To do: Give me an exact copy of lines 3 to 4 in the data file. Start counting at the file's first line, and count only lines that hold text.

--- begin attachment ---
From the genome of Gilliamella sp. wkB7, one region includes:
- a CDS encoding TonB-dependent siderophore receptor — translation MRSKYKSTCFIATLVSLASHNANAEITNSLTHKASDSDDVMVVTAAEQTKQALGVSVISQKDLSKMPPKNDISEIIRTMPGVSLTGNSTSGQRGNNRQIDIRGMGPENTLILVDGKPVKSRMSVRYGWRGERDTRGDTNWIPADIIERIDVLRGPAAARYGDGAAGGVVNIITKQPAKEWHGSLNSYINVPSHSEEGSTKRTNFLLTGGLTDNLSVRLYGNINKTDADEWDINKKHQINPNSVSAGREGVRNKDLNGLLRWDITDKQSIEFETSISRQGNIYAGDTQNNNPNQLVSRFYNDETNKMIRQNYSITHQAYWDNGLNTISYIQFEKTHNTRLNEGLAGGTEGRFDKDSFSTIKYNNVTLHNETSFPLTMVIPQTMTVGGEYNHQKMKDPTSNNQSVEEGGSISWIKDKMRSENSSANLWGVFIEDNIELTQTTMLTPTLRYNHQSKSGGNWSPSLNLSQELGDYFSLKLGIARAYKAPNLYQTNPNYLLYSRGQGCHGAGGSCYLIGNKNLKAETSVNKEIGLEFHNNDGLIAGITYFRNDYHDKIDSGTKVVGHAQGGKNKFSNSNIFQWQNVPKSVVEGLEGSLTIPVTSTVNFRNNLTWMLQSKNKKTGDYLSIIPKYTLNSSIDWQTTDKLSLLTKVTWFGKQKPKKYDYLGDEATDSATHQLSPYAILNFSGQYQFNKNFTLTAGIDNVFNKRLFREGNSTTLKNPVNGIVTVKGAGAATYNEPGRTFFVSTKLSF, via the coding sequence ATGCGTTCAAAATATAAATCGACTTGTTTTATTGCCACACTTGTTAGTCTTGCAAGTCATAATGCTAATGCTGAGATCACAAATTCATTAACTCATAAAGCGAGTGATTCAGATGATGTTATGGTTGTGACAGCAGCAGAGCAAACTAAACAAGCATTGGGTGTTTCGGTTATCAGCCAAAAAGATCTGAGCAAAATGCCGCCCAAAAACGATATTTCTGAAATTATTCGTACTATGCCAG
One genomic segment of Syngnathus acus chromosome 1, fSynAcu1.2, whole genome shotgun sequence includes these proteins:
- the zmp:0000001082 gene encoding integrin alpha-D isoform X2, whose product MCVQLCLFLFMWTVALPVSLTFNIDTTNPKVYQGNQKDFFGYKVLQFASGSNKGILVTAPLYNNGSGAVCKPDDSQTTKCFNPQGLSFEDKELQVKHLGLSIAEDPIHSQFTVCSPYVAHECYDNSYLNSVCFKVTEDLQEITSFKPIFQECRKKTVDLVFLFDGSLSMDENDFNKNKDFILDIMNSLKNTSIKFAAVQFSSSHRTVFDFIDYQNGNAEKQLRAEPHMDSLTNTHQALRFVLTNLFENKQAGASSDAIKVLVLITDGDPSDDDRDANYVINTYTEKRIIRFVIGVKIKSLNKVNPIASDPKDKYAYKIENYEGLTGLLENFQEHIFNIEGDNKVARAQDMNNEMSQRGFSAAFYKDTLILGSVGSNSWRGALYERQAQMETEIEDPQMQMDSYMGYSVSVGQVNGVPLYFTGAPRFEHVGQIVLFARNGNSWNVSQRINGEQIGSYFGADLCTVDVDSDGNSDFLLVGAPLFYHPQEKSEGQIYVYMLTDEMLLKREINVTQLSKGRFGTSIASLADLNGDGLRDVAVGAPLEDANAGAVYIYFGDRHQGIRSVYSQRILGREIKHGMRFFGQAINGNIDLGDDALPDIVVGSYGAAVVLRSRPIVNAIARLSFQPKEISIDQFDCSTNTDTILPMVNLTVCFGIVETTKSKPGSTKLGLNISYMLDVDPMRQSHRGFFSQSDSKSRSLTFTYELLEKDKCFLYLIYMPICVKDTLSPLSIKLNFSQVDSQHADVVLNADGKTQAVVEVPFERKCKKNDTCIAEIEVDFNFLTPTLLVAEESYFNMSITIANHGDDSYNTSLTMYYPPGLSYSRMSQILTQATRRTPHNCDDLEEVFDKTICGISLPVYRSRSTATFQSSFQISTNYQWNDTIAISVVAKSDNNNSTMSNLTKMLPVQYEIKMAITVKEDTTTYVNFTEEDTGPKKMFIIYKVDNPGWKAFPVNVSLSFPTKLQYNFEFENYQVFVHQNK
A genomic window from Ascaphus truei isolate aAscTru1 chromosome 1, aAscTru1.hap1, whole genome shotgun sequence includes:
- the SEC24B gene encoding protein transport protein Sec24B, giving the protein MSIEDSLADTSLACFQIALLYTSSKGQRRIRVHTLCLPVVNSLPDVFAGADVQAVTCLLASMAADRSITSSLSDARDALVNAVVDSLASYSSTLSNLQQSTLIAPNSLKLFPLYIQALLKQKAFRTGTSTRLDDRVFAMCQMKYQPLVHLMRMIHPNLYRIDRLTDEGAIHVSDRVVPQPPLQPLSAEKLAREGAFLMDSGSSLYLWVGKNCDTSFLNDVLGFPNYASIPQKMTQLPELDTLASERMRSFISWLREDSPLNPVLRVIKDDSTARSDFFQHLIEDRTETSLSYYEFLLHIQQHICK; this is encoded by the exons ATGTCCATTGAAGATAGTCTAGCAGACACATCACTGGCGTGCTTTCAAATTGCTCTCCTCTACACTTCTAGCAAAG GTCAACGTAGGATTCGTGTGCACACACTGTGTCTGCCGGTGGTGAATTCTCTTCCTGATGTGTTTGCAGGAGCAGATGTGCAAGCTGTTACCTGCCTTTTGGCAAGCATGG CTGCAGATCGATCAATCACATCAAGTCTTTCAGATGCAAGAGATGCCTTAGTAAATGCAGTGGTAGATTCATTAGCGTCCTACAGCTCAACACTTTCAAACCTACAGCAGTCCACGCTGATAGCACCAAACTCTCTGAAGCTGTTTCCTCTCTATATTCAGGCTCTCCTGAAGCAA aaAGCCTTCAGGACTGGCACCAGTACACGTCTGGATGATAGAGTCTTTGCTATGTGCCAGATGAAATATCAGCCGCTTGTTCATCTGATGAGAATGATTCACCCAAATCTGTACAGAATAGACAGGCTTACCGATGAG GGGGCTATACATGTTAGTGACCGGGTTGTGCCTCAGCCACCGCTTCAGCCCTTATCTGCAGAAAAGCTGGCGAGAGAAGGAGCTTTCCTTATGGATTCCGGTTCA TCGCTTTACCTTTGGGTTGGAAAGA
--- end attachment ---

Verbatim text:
One genomic segment of Syngnathus acus chromosome 1, fSynAcu1.2, whole genome shotgun sequence includes these proteins:
- the zmp:0000001082 gene encoding integrin alpha-D isoform X2, whose product MCVQLCLFLFMWTVALPVSLTFNIDTTNPKVYQGNQKDFFGYKVLQFASGSNKGILVTAPLYNNGSGAVCKPDDSQTTKCFNPQGLSFEDKELQVKHLGLSIAEDPIHSQFTVCSPYVAHECYDNSYLNSVCFKVTEDLQEITSFKPIFQECRKKTVDLVFLFDGSLSMDENDFNKNKDFILDIMNSLKNTSIKFAAVQFSSSHRTVFDFIDYQNGNAEKQLRAEPHMDSLTNTHQALRFVLTNLFENKQAGASSDAIKVLVLITDGDPSDDDRDANYVINTYTEKRIIRFVIGVKIKSLNKVNPIASDPKDKYAYKIENYEGLTGLLENFQEHIFNIEGDNKVARAQDMNNEMSQRGFSAAFYKDTLILGSVGSNSWRGALYERQAQMETEIEDPQMQMDSYMGYSVSVGQVNGVPLYFTGAPRFEHVGQIVLFARNGNSWNVSQRINGEQIGSYFGADLCTVDVDSDGNSDFLLVGAPLFYHPQEKSEGQIYVYMLTDEMLLKREINVTQLSKGRFGTSIASLADLNGDGLRDVAVGAPLEDANAGAVYIYFGDRHQGIRSVYSQRILGREIKHGMRFFGQAINGNIDLGDDALPDIVVGSYGAAVVLRSRPIVNAIARLSFQPKEISIDQFDCSTNTDTILPMVNLTVCFGIVETTKSKPGSTKLGLNISYMLDVDPMRQSHRGFFSQSDSKSRSLTFTYELLEKDKCFLYLIYMPICVKDTLSPLSIKLNFSQVDSQHADVVLNADGKTQAVVEVPFERKCKKNDTCIAEIEVDFNFLTPTLLVAEESYFNMSITIANHGDDSYNTSLTMYYPPGLSYSRMSQILTQATRRTPHNCDDLEEVFDKTICGISLPVYRSRSTATFQSSFQISTNYQWNDTIAISVVAKSDNNNSTMSNLTKMLPVQYEIKMAITVKEDTTTYVNFTEEDTGPKKMFIIYKVDNPGWKAFPVNVSLSFPTKLQYNFEFENYQVFVHQNK